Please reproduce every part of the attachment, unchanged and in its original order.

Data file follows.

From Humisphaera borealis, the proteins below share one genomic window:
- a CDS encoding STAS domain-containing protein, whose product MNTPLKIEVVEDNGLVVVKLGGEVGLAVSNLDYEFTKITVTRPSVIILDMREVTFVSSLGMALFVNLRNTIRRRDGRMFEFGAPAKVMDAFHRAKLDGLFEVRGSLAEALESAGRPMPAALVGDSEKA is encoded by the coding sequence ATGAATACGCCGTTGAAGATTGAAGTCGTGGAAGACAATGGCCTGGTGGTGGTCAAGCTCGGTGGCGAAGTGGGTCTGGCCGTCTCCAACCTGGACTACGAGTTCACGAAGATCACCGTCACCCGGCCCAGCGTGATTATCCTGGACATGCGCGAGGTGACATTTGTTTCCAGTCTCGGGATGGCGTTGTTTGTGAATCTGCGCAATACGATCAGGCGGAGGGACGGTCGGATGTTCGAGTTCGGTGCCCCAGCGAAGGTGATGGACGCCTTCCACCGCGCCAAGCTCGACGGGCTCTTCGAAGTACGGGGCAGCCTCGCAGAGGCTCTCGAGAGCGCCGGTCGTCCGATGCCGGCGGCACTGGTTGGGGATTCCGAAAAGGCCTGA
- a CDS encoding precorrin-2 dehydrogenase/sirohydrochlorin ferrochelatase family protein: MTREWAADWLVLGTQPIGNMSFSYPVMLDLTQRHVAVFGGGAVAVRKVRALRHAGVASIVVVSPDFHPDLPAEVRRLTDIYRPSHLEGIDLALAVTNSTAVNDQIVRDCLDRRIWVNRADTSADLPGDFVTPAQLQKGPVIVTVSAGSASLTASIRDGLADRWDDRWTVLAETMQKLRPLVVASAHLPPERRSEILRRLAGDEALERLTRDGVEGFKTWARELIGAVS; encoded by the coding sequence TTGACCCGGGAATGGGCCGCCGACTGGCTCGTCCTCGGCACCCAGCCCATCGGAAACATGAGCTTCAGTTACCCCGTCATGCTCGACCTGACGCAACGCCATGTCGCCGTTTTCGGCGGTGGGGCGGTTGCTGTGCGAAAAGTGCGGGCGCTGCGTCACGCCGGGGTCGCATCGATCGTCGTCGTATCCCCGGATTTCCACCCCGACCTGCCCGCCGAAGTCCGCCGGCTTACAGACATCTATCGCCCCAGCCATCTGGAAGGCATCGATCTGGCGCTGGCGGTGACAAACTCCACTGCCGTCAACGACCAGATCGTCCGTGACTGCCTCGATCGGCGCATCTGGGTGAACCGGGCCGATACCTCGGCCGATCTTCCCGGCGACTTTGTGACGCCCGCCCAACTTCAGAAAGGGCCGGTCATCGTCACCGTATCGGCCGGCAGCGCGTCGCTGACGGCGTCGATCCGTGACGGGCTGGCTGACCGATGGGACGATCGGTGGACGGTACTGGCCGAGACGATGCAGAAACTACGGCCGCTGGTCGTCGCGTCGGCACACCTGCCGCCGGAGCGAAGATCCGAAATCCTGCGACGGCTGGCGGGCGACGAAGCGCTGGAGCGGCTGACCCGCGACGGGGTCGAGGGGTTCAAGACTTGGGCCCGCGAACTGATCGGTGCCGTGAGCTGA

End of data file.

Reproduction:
From Humisphaera borealis, the proteins below share one genomic window:
- a CDS encoding STAS domain-containing protein, whose product MNTPLKIEVVEDNGLVVVKLGGEVGLAVSNLDYEFTKITVTRPSVIILDMREVTFVSSLGMALFVNLRNTIRRRDGRMFEFGAPAKVMDAFHRAKLDGLFEVRGSLAEALESAGRPMPAALVGDSEKA is encoded by the coding sequence ATGAATACGCCGTTGAAGATTGAAGTCGTGGAAGACAATGGCCTGGTGGTGGTCAAGCTCGGTGGCGAAGTGGGTCTGGCCGTCTCCAACCTGGACTACGAGTTCACGAAGATCACCGTCACCCGGCCCAGCGTGATTATCCTGGACATGCGCGAGGTGACATTTGTTTCCAGTCTCGGGATGGCGTTGTTTGTGAATCTGCGCAATACGATCAGGCGGAGGGACGGTCGGATGTTCGAGTTCGGTGCCCCAGCGAAGGTGATGGACGCCTTCCACCGCGCCAAGCTCGACGGGCTCTTCGAAGTACGGGGCAGCCTCGCAGAGGCTCTCGAGAGCGCCGGTCGTCCGATGCCGGCGGCACTGGTTGGGGATTCCGAAAAGGCCTGA
- a CDS encoding precorrin-2 dehydrogenase/sirohydrochlorin ferrochelatase family protein: MTREWAADWLVLGTQPIGNMSFSYPVMLDLTQRHVAVFGGGAVAVRKVRALRHAGVASIVVVSPDFHPDLPAEVRRLTDIYRPSHLEGIDLALAVTNSTAVNDQIVRDCLDRRIWVNRADTSADLPGDFVTPAQLQKGPVIVTVSAGSASLTASIRDGLADRWDDRWTVLAETMQKLRPLVVASAHLPPERRSEILRRLAGDEALERLTRDGVEGFKTWARELIGAVS; encoded by the coding sequence TTGACCCGGGAATGGGCCGCCGACTGGCTCGTCCTCGGCACCCAGCCCATCGGAAACATGAGCTTCAGTTACCCCGTCATGCTCGACCTGACGCAACGCCATGTCGCCGTTTTCGGCGGTGGGGCGGTTGCTGTGCGAAAAGTGCGGGCGCTGCGTCACGCCGGGGTCGCATCGATCGTCGTCGTATCCCCGGATTTCCACCCCGACCTGCCCGCCGAAGTCCGCCGGCTTACAGACATCTATCGCCCCAGCCATCTGGAAGGCATCGATCTGGCGCTGGCGGTGACAAACTCCACTGCCGTCAACGACCAGATCGTCCGTGACTGCCTCGATCGGCGCATCTGGGTGAACCGGGCCGATACCTCGGCCGATCTTCCCGGCGACTTTGTGACGCCCGCCCAACTTCAGAAAGGGCCGGTCATCGTCACCGTATCGGCCGGCAGCGCGTCGCTGACGGCGTCGATCCGTGACGGGCTGGCTGACCGATGGGACGATCGGTGGACGGTACTGGCCGAGACGATGCAGAAACTACGGCCGCTGGTCGTCGCGTCGGCACACCTGCCGCCGGAGCGAAGATCCGAAATCCTGCGACGGCTGGCGGGCGACGAAGCGCTGGAGCGGCTGACCCGCGACGGGGTCGAGGGGTTCAAGACTTGGGCCCGCGAACTGATCGGTGCCGTGAGCTGA